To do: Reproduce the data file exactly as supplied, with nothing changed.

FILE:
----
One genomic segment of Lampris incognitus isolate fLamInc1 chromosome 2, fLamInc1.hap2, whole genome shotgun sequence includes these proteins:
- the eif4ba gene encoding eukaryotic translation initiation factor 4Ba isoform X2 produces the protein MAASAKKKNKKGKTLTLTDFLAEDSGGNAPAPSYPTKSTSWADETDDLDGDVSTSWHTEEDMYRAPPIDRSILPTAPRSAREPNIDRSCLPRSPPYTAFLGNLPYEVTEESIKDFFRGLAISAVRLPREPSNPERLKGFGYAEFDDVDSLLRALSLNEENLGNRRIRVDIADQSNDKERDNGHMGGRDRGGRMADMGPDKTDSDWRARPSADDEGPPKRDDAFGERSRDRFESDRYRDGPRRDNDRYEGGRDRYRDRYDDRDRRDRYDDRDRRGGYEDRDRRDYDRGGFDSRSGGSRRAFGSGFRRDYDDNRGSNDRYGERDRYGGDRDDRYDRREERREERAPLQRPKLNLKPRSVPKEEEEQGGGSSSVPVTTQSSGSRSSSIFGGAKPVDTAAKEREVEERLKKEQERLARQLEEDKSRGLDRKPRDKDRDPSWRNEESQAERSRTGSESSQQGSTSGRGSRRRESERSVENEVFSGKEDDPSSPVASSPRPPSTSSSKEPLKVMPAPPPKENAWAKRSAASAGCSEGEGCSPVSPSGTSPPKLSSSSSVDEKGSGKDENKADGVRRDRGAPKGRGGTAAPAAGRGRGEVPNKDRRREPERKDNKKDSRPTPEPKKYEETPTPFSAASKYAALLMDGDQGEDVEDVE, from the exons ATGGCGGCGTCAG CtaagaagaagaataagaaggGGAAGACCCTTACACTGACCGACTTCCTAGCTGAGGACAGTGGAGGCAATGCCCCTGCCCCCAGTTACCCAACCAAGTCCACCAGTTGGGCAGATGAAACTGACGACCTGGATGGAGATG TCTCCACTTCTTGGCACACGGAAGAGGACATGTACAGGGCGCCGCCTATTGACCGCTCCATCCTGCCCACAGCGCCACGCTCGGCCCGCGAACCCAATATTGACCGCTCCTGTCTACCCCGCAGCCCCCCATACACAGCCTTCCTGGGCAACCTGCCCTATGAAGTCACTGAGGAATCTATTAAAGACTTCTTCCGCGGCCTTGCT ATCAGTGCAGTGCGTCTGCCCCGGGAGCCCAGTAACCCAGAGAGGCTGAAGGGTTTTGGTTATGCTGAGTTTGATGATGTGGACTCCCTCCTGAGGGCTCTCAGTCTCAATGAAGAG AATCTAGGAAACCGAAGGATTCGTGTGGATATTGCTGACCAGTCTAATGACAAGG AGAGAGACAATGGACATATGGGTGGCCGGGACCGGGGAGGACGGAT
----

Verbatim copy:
One genomic segment of Lampris incognitus isolate fLamInc1 chromosome 2, fLamInc1.hap2, whole genome shotgun sequence includes these proteins:
- the eif4ba gene encoding eukaryotic translation initiation factor 4Ba isoform X2 produces the protein MAASAKKKNKKGKTLTLTDFLAEDSGGNAPAPSYPTKSTSWADETDDLDGDVSTSWHTEEDMYRAPPIDRSILPTAPRSAREPNIDRSCLPRSPPYTAFLGNLPYEVTEESIKDFFRGLAISAVRLPREPSNPERLKGFGYAEFDDVDSLLRALSLNEENLGNRRIRVDIADQSNDKERDNGHMGGRDRGGRMADMGPDKTDSDWRARPSADDEGPPKRDDAFGERSRDRFESDRYRDGPRRDNDRYEGGRDRYRDRYDDRDRRDRYDDRDRRGGYEDRDRRDYDRGGFDSRSGGSRRAFGSGFRRDYDDNRGSNDRYGERDRYGGDRDDRYDRREERREERAPLQRPKLNLKPRSVPKEEEEQGGGSSSVPVTTQSSGSRSSSIFGGAKPVDTAAKEREVEERLKKEQERLARQLEEDKSRGLDRKPRDKDRDPSWRNEESQAERSRTGSESSQQGSTSGRGSRRRESERSVENEVFSGKEDDPSSPVASSPRPPSTSSSKEPLKVMPAPPPKENAWAKRSAASAGCSEGEGCSPVSPSGTSPPKLSSSSSVDEKGSGKDENKADGVRRDRGAPKGRGGTAAPAAGRGRGEVPNKDRRREPERKDNKKDSRPTPEPKKYEETPTPFSAASKYAALLMDGDQGEDVEDVE, from the exons ATGGCGGCGTCAG CtaagaagaagaataagaaggGGAAGACCCTTACACTGACCGACTTCCTAGCTGAGGACAGTGGAGGCAATGCCCCTGCCCCCAGTTACCCAACCAAGTCCACCAGTTGGGCAGATGAAACTGACGACCTGGATGGAGATG TCTCCACTTCTTGGCACACGGAAGAGGACATGTACAGGGCGCCGCCTATTGACCGCTCCATCCTGCCCACAGCGCCACGCTCGGCCCGCGAACCCAATATTGACCGCTCCTGTCTACCCCGCAGCCCCCCATACACAGCCTTCCTGGGCAACCTGCCCTATGAAGTCACTGAGGAATCTATTAAAGACTTCTTCCGCGGCCTTGCT ATCAGTGCAGTGCGTCTGCCCCGGGAGCCCAGTAACCCAGAGAGGCTGAAGGGTTTTGGTTATGCTGAGTTTGATGATGTGGACTCCCTCCTGAGGGCTCTCAGTCTCAATGAAGAG AATCTAGGAAACCGAAGGATTCGTGTGGATATTGCTGACCAGTCTAATGACAAGG AGAGAGACAATGGACATATGGGTGGCCGGGACCGGGGAGGACGGAT